As former Los Angeles Dodgers manager Tommy Lasorda celebrates his 88th birthday on Tuesday, let's rewind the clock on the Dodgers' most recent World Series wins, both of which came with the legendary manager at the helm.
Since he retired from managing in 1996, Lasorda has been a fixture in the Dodgers franchise, serving as a living relic of the club's championship history.
Lasorda first became manager of the Dodgers at the very end of the 1976 season after Hall of Fame manager Walter Aston announced his retirement.
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Los Angeles experienced immediate success with Lasorda at the helm, winning the NL West pennant and reaching the World Series in both of his first two years as manager.
The Blue Crew missed the postseason the following two seasons, but found new life when they made an improbable World Series run in 1981 with the help of the "Fernandomania" phenomenon.
While they fell within a game of elimination in both the NLDS and NLCS, the Dodgers held on for uplifting comebacks in both series, and took that momentum with them into the World Series against the Yankees.
Third time proved to be the charm for Lasorda against the Yankees.
After falling to New York in both the 1977 and 1978 World Series, the Dodgers emerged from an 0-2 start to the 1981 World Series to win their fourth title after moving to Los Angeles in 1958.
It would be another seven years until Lasorda reached the World Series again, but the Dodgers would make the most of it, and create one of the most memorable moments in baseball history in the process.
After winning their division thanks to a dominant pitching staff that included Cy Young winner Orel Hershiser, Tim Leary, and Tim Belcher, all of whom held a sub-3 ERA and won double-digit games, the Dodgers defied the odds and beat the heavily favored Mets to face the A's in the World Series.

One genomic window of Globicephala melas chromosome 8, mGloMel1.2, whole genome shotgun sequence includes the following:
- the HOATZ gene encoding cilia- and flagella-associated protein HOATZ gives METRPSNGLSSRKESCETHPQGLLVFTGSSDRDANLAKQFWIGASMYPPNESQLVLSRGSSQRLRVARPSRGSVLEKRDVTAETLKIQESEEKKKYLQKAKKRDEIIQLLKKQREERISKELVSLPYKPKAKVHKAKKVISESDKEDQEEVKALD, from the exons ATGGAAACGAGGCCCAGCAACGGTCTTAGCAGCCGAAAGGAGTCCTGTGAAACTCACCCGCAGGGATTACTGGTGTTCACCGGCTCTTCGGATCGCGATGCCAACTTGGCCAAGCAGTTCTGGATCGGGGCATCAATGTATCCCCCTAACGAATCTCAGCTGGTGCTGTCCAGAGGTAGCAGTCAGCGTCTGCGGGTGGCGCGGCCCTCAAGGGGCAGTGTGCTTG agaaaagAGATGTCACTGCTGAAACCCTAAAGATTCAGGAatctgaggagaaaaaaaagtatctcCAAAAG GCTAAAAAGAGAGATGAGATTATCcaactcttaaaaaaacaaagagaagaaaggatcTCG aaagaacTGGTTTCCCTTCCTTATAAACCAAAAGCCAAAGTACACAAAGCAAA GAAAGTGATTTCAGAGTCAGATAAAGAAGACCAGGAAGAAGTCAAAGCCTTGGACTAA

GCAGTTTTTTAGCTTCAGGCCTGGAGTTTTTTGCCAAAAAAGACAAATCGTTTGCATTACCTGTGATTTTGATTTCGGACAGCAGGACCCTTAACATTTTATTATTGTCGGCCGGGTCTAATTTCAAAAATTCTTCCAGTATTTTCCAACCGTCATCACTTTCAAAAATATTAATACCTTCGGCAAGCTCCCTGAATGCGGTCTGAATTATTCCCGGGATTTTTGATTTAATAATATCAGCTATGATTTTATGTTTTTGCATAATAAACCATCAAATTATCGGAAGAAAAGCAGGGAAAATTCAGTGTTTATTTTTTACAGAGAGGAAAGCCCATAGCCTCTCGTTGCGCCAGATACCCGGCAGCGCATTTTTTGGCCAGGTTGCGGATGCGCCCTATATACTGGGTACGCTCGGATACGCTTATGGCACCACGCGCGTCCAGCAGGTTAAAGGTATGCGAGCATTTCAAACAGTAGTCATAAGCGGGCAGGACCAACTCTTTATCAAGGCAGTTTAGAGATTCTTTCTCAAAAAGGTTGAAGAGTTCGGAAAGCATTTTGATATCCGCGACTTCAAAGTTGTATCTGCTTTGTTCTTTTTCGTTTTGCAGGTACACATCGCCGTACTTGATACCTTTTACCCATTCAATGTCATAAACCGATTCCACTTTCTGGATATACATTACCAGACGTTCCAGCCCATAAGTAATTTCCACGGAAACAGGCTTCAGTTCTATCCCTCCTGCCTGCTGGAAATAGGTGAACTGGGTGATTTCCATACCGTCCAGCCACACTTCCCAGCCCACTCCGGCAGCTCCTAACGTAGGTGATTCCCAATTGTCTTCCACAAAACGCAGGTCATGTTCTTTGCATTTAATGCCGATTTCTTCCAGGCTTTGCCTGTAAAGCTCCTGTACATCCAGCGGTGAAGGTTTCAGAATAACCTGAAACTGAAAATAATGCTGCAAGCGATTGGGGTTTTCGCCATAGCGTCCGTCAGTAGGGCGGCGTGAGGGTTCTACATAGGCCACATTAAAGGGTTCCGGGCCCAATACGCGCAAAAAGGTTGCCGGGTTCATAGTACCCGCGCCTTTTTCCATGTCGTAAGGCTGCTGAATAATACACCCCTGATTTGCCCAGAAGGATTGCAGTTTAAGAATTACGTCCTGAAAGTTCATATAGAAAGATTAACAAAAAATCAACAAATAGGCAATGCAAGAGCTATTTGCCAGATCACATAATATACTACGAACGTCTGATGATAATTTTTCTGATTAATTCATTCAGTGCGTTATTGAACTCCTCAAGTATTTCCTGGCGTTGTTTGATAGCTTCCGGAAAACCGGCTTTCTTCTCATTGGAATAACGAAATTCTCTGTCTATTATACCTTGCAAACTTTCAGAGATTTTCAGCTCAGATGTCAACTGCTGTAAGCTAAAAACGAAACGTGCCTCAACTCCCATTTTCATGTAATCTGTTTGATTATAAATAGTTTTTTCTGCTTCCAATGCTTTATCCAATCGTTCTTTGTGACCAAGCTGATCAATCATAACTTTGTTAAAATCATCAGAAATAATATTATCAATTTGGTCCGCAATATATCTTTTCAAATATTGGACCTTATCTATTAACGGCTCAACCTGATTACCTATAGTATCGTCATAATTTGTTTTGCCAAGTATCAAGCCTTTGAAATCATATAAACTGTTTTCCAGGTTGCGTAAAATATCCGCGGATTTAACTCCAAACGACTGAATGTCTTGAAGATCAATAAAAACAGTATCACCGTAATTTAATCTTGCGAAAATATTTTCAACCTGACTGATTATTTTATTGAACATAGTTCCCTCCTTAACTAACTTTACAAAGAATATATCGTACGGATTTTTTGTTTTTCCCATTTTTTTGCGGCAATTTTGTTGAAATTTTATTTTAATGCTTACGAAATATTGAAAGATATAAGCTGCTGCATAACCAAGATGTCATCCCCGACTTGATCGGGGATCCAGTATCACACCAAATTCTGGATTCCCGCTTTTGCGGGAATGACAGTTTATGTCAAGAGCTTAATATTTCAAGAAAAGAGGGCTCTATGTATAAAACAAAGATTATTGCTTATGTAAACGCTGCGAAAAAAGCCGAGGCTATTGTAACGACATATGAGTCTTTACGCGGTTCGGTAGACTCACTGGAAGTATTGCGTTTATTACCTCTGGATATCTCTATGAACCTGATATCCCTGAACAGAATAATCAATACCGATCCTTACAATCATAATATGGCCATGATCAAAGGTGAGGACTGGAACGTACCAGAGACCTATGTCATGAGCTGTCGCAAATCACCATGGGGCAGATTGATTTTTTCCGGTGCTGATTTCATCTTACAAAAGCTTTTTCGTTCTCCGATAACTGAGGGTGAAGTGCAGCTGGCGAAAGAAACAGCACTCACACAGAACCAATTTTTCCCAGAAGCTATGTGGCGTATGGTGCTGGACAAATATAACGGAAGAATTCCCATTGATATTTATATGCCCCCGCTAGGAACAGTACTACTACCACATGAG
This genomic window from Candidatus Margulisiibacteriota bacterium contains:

Lasorda's Dodgers, who were again considered the underdog facing Oakland, were on their heels in Game 1 when they found themselves down in the bottom of the ninth.
Against all odds, injured left fielder Kirk Gibson stepped up to the plate as a pinch hitter with two outs, and after working the count to 3-2, slugged a two-run walk-off home run to give the Dodgers a key victory in Game 1.
Los Angeles kept that momentum rolling into Oakland and won the series in five games, with Hershiser delivering another spectacular performance in the Dodgers' Game 5 win.
Lasorda coached two more pennant-winning teams before retiring during the 1996 season. He was inducted in the Baseball Hall of Fame the following year.
Despite eight playoff berths since 1988, the Dodgers have yet to return to the World Series in 27 years.
As the Dodgers head towards their third-straight postseason berth for the first time in franchise history, we'll discover just how magical the number 88 is.